Most cities’ Public Works Departments have several sub-departments within the larger entity. For Indianapolis, those smaller units consist of Customer Service, Engineering, Environmental Services, and Operations. Obviously I have no idea what the day-to-day events in this department entail, so I always need to approach any serious shortcoming with measured criticism. But it doesn’t take 20/20 vision to recognize the oversight in the downtown photo below:
I credit the City for at least providing a mid-block crosswalk here, something that far too many critical crossing points in downtown are sorely lacking. But did the Engineering Department—who purportedly designs and constructs such schemes—have any communication with the Operations Department, who maintains them? Or what about Veolia Water, who has managed Indianapolis Water since 2002, winning a bid to form nation’s largest water public-private partnership after the City bought the waterworks from a regulated utility? It’s hard to know how this boondoggle began. Most downtown hydrants and their associated water mains have been in place for ages, no doubt long before many of the crosswalks. Thus, it would appear that engineers striped the crosswalk to lead directly to this spot, which would be a practical and convenient location if it weren’t for the hydrant. And it wouldn’t be entirely fair for me just to use this photograph as the basis of criticism, which provides such a biased visual perspective as to reduce the photo to propaganda. Looking at it from the other side of Ohio Street demonstrates that the oversight isn’t quite so egregious:
At least from this side of the street, the disabled access ramp is plainly visible, and, thanks to the Tactile Walking Surface Indicators (“dot tiles”), clearly felt by the visually impaired. And, by scanning across the street to the other sidewalk, the hydrant is clearly sufficiently offset to the right that a similar ramp should not be a problem. In addition, the alley directly to the right of the hydrant does have a handicapped ramp shrouded in the shadow, so a wheelchair could easily veer to the right, onto the alley, and then make a hard left to access the sidewalk. So, for a non-disabled person such as me to complain about this would be splitting hairs; the Public Works Department has far bigger fish to fry. And it is very possible that this remains a work in progress: while the crosswalk striping appears fairly old, the ramp with the dot tiles must be relatively new; dot tiles were not ubiquitous until a few years ago. But if I were to wager that it will be at least two years before the sidewalk with the hydrant receives an access ramp in order to complete the crosswalk, I suspect my pockets would be fuller than they are today.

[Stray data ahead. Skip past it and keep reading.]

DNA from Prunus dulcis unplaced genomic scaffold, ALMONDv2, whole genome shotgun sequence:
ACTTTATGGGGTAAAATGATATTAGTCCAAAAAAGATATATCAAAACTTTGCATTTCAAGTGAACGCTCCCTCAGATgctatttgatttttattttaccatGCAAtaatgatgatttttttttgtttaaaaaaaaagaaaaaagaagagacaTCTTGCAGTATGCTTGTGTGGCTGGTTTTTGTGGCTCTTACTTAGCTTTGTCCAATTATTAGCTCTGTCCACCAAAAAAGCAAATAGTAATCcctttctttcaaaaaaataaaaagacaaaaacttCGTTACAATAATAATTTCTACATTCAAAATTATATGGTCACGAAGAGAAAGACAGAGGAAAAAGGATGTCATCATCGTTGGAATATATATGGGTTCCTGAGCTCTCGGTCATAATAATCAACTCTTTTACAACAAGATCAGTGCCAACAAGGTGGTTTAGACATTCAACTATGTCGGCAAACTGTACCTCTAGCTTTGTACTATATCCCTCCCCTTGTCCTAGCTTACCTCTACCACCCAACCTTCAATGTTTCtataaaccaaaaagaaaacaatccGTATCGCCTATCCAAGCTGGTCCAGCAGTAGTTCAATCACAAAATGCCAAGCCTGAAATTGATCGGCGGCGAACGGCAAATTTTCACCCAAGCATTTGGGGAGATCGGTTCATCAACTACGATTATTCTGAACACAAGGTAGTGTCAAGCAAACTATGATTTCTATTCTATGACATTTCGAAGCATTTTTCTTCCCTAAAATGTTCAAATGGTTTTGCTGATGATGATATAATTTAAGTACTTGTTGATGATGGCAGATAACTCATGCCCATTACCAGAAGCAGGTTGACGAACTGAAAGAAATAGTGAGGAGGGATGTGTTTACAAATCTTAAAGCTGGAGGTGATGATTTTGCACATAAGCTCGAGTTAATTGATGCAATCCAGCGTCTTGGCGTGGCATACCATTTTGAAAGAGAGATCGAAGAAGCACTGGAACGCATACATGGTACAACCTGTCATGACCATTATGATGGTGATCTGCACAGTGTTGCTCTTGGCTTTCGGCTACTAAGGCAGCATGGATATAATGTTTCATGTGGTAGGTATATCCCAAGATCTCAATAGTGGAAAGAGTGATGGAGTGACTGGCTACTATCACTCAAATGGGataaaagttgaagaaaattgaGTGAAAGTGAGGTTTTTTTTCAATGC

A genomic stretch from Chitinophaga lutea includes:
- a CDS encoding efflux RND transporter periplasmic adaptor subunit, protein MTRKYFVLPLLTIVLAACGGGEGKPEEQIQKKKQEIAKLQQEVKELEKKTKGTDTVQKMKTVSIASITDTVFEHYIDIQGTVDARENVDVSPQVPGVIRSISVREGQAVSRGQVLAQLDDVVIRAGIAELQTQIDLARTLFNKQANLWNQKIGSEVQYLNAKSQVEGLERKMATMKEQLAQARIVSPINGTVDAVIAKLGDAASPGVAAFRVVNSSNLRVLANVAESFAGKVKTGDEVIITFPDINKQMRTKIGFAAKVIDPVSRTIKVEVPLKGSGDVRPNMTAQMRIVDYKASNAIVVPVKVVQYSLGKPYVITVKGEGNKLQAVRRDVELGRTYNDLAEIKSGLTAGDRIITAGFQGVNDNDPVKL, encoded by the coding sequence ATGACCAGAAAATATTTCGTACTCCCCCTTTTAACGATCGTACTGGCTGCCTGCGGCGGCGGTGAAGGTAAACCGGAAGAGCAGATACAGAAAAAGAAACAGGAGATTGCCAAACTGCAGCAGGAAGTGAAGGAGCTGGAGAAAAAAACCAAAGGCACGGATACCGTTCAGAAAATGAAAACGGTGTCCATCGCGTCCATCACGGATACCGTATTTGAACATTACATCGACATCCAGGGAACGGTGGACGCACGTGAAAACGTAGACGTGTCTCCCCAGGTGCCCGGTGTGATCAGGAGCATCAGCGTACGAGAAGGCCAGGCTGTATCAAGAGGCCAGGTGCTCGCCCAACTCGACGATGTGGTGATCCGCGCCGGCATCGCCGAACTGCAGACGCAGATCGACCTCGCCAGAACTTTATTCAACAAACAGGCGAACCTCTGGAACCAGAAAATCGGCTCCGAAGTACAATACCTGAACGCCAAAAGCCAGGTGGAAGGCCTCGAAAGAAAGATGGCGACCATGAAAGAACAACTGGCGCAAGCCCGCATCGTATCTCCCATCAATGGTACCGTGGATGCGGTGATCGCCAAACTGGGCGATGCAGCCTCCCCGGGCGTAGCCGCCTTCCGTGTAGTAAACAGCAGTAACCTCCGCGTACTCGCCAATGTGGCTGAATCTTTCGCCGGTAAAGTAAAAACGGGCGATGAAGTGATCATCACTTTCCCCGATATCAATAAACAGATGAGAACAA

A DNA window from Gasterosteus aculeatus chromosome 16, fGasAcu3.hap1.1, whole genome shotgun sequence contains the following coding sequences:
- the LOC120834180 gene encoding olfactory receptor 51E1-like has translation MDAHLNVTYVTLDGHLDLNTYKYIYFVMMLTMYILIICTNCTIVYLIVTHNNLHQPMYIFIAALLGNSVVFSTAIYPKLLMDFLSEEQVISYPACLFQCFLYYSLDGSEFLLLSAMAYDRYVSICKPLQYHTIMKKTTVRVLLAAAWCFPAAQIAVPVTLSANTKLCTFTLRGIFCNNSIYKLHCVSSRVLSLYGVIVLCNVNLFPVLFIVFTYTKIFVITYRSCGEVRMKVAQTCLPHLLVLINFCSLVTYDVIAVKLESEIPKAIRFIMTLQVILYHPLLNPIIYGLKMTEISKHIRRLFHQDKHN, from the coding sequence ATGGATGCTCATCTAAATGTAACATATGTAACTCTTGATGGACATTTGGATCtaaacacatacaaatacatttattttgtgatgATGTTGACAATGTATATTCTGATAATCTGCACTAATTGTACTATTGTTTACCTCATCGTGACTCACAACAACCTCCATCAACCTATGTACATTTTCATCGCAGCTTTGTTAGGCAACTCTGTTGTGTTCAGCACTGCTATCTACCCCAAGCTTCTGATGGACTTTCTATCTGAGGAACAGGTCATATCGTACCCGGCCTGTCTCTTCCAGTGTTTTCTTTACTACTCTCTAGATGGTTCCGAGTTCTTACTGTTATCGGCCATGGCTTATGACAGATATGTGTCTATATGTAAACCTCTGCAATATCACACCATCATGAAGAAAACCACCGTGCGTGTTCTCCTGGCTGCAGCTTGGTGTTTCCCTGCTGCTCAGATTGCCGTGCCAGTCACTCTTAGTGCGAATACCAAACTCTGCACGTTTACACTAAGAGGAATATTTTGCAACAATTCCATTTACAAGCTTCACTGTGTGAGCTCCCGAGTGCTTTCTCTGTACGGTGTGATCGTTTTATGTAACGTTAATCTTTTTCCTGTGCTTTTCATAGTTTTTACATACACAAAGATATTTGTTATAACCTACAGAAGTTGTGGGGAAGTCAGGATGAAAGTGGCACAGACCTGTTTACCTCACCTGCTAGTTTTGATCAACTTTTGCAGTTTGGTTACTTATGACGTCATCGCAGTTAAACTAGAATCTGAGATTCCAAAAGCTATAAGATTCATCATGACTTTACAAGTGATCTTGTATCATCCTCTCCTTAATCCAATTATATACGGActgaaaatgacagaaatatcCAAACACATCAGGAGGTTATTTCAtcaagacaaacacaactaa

One can mostly likely attribute this blunder to one of two scenarios. 1) The full construction plan has stalled due either to budget or engineering constraints (it is possible that ramp installation could compromise the integrity of the water main that services this hydrant, making an otherwise simple process more costly through risk aversion). 2) The existing DPW budget for handicapped improvements, as meted out to Engineering and Operations, fails to make room for empathy. No doubt at least one engineer or project manager observed this shortcoming but had to shrug it aside because the budget only allows X ramp installations per year, and a remedy to the hydrant predicament here would total X + Y. And after all, a wheelchair can easily access through the path I articulated earlier, visible in the second of the two photos above. These two scenarios clearly bleed into one another; scenario 1 is a failure at the planning stage, and 2 occurs during implementation. The result that we see is a stalemate. Nothing is going to change until someone with a legitimate case files a public grievance. By most measurements, we have much ado about nothing with this minor crosswalk in a part of downtown that hibernates on the weekends. But attention to seemingly petty public infrastructural details—the absence of pedestrian-oriented street signs is another Indianapolis weakness that I blogged about in the past—remains the most efficient, workmanlike means of instilling a sense of stewardship towards public space. It is no less important than a consistent removal of graffiti, except that both the private and public sector share the burden of vandalism. One can only hope that the situation that finally impels the DPW to complete this crosswalk doesn’t involve the injury of a disabled person.